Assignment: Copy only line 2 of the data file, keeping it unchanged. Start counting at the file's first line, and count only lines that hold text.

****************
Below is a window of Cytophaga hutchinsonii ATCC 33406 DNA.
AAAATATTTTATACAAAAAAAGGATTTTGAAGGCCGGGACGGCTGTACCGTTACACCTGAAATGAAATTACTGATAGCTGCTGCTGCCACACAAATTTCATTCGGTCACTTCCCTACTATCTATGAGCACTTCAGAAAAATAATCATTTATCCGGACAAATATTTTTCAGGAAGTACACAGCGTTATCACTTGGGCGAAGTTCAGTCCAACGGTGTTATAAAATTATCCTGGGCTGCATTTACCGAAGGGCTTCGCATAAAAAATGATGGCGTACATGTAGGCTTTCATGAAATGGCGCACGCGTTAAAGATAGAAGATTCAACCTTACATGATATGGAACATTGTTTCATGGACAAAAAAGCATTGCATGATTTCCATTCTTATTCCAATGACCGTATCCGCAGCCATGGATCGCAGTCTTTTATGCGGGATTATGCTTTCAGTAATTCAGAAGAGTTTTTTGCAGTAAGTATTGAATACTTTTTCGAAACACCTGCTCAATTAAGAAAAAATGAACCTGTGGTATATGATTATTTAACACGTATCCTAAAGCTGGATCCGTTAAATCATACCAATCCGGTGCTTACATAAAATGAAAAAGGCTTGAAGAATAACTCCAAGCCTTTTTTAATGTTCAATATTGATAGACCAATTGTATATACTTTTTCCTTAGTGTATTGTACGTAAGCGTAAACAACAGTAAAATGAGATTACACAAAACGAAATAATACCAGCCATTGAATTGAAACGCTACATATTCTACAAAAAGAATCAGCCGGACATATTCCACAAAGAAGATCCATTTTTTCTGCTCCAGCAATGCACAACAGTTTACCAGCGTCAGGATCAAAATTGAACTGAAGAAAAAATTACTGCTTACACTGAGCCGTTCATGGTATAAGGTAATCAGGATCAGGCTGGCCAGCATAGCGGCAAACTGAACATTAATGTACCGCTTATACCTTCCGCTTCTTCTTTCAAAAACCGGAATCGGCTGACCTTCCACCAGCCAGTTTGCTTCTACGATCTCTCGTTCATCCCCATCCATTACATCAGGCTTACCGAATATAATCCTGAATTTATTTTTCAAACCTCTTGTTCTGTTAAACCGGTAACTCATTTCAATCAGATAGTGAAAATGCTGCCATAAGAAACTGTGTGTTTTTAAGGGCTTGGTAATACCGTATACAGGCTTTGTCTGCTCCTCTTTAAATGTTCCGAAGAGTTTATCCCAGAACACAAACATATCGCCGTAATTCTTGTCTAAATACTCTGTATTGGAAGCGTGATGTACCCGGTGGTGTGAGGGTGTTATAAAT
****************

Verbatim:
AAAATATTTTATACAAAAAAAGGATTTTGAAGGCCGGGACGGCTGTACCGTTACACCTGAAATGAAATTACTGATAGCTGCTGCTGCCACACAAATTTCATTCGGTCACTTCCCTACTATCTATGAGCACTTCAGAAAAATAATCATTTATCCGGACAAATATTTTTCAGGAAGTACACAGCGTTATCACTTGGGCGAAGTTCAGTCCAACGGTGTTATAAAATTATCCTGGGCTGCATTTACCGAAGGGCTTCGCATAAAAAATGATGGCGTACATGTAGGCTTTCATGAAATGGCGCACGCGTTAAAGATAGAAGATTCAACCTTACATGATATGGAACATTGTTTCATGGACAAAAAAGCATTGCATGATTTCCATTCTTATTCCAATGACCGTATCCGCAGCCATGGATCGCAGTCTTTTATGCGGGATTATGCTTTCAGTAATTCAGAAGAGTTTTTTGCAGTAAGTATTGAATACTTTTTCGAAACACCTGCTCAATTAAGAAAAAATGAACCTGTGGTATATGATTATTTAACACGTATCCTAAAGCTGGATCCGTTAAATCATACCAATCCGGTGCTTACATAAAATGAAAAAGGCTTGAAGAATAACTCCAAGCCTTTTTTAATGTTCAATATTGATAGACCAATTGTATATACTTTTTCCTTAGTGTATTGTACGTAAGCGTAAACAACAGTAAAATGAGATTACACAAAACGAAATAATACCAGCCATTGAATTGAAACGCTACATATTCTACAAAAAGAATCAGCCGGACATATTCCACAAAGAAGATCCATTTTTTCTGCTCCAGCAATGCACAACAGTTTACCAGCGTCAGGATCAAAATTGAACTGAAGAAAAAATTACTGCTTACACTGAGCCGTTCATGGTATAAGGTAATCAGGATCAGGCTGGCCAGCATAGCGGCAAACTGAACATTAATGTACCGCTTATACCTTCCGCTTCTTCTTTCAAAAACCGGAATCGGCTGACCTTCCACCAGCCAGTTTGCTTCTACGATCTCTCGTTCATCCCCATCCATTACATCAGGCTTACCGAATATAATCCTGAATTTATTTTTCAAACCTCTTGTTCTGTTAAACCGGTAACTCATTTCAATCAGATAGTGAAAATGCTGCCATAAGAAACTGTGTGTTTTTAAGGGCTTGGTAATACCGTATACAGGCTTTGTCTGCTCCTCTTTAAATGTTCCGAAGAGTTTATCCCAGAACACAAACATATCGCCGTAATTCTTGTCTAAATACTCTGTATTGGAAGCGTGATGTACCCGGTGGTGTGAGGGTGTTATAAAT